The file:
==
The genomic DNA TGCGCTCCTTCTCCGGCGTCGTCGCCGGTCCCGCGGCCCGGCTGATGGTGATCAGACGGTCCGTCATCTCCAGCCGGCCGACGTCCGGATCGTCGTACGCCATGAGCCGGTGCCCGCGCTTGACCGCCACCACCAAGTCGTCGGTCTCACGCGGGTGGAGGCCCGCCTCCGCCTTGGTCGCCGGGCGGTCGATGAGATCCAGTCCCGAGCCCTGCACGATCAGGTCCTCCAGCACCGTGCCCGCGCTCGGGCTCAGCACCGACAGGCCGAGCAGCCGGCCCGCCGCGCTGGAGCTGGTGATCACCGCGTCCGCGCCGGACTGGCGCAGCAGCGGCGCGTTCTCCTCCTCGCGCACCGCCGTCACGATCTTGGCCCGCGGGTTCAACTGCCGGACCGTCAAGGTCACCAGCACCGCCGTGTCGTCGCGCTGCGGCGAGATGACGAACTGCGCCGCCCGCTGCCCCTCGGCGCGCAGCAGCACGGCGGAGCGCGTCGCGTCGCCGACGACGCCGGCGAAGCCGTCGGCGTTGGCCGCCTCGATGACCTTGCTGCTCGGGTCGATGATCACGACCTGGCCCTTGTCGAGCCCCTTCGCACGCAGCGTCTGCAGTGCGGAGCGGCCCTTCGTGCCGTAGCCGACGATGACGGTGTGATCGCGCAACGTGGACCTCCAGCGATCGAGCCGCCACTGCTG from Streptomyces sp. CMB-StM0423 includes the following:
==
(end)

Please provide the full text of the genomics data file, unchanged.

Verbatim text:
The genomic DNA TGCGCTCCTTCTCCGGCGTCGTCGCCGGTCCCGCGGCCCGGCTGATGGTGATCAGACGGTCCGTCATCTCCAGCCGGCCGACGTCCGGATCGTCGTACGCCATGAGCCGGTGCCCGCGCTTGACCGCCACCACCAAGTCGTCGGTCTCACGCGGGTGGAGGCCCGCCTCCGCCTTGGTCGCCGGGCGGTCGATGAGATCCAGTCCCGAGCCCTGCACGATCAGGTCCTCCAGCACCGTGCCCGCGCTCGGGCTCAGCACCGACAGGCCGAGCAGCCGGCCCGCCGCGCTGGAGCTGGTGATCACCGCGTCCGCGCCGGACTGGCGCAGCAGCGGCGCGTTCTCCTCCTCGCGCACCGCCGTCACGATCTTGGCCCGCGGGTTCAACTGCCGGACCGTCAAGGTCACCAGCACCGCCGTGTCGTCGCGCTGCGGCGAGATGACGAACTGCGCCGCCCGCTGCCCCTCGGCGCGCAGCAGCACGGCGGAGCGCGTCGCGTCGCCGACGACGCCGGCGAAGCCGTCGGCGTTGGCCGCCTCGATGACCTTGCTGCTCGGGTCGATGATCACGACCTGGCCCTTGTCGAGCCCCTTCGCACGCAGCGTCTGCAGTGCGGAGCGGCCCTTCGTGCCGTAGCCGACGATGACGGTGTGATCGCGCAACGTGGACCTCCAGCGATCGAGCCGCCACTGCTG from Streptomyces sp. CMB-StM0423 includes the following: